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Qualifying a Buyer for the Short Sale/Foreclosure Market in 5 Steps

by Peter Thomas Ricci

The distressed home marketplace follows its own rules and motivations, but Christine Groves explains in 5 steps how to qualify your buyers for the market.

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Because no two buyer clients are the same, and no two short sale or REO transactions are the same, the majority of traditional buyers are not cut out for this process. The topic of short sale and foreclosure listings is one that I discuss with new clients immediately upon discussing their search criteria. Even buyers that have an idea of what “distressed properties” are still usually do not know what is truly involved. When screening whether a prospective buyer would benefit from considering these options, it is most important to determine the following five factors:

1. Time Flexibility – Buyers must have patience and time. If a buyer has to sell another property or move within the next couple months of their search, these would not be good options. The best potential buyers are those that either are renting month-to-month or have flexibility with their lease, are living with family or friends, or have at least a few months before they have to move but can move at any time.

Especially with short sales, buyers may not hear back from banks regarding acceptance or counteroffer to their offer for months. If offer acceptance is granted, then time is still needed to process a buyer’s mortgage and for the seller to prepare for closing. And if a transaction falls apart months later, a buyer can be left to start all over in the search to find their next home. These sales can take anywhere from a couple months to more than a year, so there are no certainties.

2. Open to Distressed Condition – Most, if not all, short sales and foreclosures are sold “as-is” and do not have any warranties or even disclosures on a property’s condition. A buyer should always conduct a home inspection to help determine property issues, severity and whether or not to proceed with the purchase. In most cases, prior owners of the property did not maintain or update a home’s condition due to lack of funds, hence the loss of their home.

The negotiated sale price of the property should reflect the home’s condition, or it is not worth the time and purchase. Buyers must consider the cost to purchase plus the cost to make the home updated, and compare that to what the value of the home will be, to determine cost versus benefit. Buyers looking for move-in ready homes may have a hard time finding a good home in the distressed market.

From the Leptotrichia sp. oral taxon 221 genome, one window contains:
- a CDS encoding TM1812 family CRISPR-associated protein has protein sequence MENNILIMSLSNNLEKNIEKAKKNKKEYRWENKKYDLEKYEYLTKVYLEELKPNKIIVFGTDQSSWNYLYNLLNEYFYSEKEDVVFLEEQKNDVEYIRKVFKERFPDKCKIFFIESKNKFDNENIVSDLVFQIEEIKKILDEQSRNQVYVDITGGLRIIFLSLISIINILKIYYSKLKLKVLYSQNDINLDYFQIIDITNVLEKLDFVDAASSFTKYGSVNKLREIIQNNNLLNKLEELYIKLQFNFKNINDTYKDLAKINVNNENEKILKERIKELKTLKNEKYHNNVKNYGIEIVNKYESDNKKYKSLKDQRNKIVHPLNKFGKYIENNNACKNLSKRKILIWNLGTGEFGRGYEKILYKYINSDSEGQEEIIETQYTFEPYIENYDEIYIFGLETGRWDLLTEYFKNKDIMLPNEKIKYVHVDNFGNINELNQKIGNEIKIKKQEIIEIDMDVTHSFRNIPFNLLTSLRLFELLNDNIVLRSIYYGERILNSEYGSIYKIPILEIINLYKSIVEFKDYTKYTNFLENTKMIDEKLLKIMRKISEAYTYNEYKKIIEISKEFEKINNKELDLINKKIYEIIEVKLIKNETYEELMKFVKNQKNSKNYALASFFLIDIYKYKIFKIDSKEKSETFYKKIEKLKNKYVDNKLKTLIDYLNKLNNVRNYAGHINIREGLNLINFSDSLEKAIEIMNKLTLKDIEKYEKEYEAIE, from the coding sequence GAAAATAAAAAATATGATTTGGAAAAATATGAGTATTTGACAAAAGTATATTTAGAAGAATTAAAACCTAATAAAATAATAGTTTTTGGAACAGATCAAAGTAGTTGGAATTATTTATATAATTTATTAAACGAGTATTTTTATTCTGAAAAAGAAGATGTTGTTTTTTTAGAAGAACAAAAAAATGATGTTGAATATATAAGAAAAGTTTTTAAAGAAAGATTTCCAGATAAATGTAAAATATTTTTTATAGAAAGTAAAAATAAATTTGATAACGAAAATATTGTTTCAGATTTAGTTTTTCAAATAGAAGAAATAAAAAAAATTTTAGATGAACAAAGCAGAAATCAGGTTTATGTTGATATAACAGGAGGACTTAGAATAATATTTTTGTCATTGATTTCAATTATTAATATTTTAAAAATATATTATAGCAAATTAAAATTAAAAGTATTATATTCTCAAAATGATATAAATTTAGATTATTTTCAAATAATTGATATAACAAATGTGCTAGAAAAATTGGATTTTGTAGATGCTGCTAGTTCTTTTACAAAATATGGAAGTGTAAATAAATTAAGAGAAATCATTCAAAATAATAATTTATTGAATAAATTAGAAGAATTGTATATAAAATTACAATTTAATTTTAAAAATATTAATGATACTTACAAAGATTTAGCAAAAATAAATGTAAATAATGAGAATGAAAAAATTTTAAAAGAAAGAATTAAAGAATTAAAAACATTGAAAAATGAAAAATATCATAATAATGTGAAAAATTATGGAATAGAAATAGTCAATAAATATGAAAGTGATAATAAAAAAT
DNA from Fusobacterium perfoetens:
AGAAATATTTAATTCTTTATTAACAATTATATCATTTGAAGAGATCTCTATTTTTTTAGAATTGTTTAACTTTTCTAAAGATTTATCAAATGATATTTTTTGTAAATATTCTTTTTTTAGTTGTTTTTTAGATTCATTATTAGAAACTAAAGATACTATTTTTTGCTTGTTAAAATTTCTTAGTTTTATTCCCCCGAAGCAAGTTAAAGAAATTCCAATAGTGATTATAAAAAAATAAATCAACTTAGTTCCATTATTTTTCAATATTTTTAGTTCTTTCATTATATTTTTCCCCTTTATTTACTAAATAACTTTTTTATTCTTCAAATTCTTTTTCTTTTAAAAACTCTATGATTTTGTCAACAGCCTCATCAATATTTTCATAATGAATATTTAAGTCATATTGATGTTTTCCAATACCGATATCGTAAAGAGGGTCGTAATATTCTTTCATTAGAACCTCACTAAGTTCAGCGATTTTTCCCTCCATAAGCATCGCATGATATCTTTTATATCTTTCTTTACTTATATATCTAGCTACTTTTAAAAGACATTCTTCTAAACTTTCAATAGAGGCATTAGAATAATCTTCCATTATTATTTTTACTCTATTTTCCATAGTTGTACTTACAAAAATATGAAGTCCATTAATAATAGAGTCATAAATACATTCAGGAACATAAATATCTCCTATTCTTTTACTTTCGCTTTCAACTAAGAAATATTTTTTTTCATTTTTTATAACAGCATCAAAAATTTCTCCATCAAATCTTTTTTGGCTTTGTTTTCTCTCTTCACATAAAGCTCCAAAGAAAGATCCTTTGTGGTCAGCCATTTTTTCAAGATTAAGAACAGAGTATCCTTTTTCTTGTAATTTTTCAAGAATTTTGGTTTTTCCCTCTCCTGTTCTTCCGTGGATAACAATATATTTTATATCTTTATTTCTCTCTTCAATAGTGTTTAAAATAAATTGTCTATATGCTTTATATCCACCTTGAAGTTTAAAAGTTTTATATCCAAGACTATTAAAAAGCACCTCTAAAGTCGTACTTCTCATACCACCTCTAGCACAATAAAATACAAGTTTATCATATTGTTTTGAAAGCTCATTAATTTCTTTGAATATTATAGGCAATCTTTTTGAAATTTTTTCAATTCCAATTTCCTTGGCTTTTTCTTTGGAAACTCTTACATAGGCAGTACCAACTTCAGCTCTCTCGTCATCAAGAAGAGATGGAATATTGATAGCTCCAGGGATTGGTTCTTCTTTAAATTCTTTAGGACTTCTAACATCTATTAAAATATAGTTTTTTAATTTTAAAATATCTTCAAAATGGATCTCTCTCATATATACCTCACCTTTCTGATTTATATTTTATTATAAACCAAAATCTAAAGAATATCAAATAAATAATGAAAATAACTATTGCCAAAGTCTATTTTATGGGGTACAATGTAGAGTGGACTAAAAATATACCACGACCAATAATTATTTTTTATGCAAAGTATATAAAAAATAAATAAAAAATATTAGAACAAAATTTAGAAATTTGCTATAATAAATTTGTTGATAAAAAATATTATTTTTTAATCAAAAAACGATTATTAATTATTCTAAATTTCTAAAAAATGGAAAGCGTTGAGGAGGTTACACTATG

3. Strong Financial Approval – A bank will only consider offers from buyers that are already pre-approved with a mortgage lender or can provide proof of funds for a cash deal. Most banks will not consider offers with contingencies such as a home sale or home close.

An offer should include a buyer’s “highest  and best” purchase price and terms. An offer with a fair price, good earnest deposit, downpayment and flexibility with approval and closing is considered more heavily. The stronger the offer, the better chance of bank approval, as well as holding ground against multiple offers.

4. Able to Cover Additional Costs – Costs that are normally paid for by a seller in a traditional sale may be the buyer’s responsibility in a short sale or foreclosure purchase. Surveys, transfer taxes, homeowner association (HOA) dues and fees, city inspection fees and penalties, environmental inspections, etc., may be the responsibility of the buyer in addition to the usual costs a buyer must already bear.

5. Risk Tolerance – Short sales and foreclosures are not for the faint of heart. This can be tough because most buyers, especially those that will actually occupy the home, get emotionally invested on a particular home as they go through a home purchase. At any time, the banks that decides the fate of a transaction can decline the purchase, change terms or cancel the sale altogether. A buyer will have already invested their time, money for a home inspection, preparation for a move, etc. The property should be one worth the wait, and the buyer should be prepared in case the deal falls apart.

There is a large inventory of distressed homes at good deals. With an investment of patience and flexibility, short sales and foreclosures can be a great option. Do your due diligence with your buyer clients to educate them on the pros and cons. A pound of preparation can equal of ton of success.


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Christine Groves is a licensed broker with Coldwell Banker Residential Brokerage in Wheaton.

She can be reached at 630.346.3272 or [email protected]

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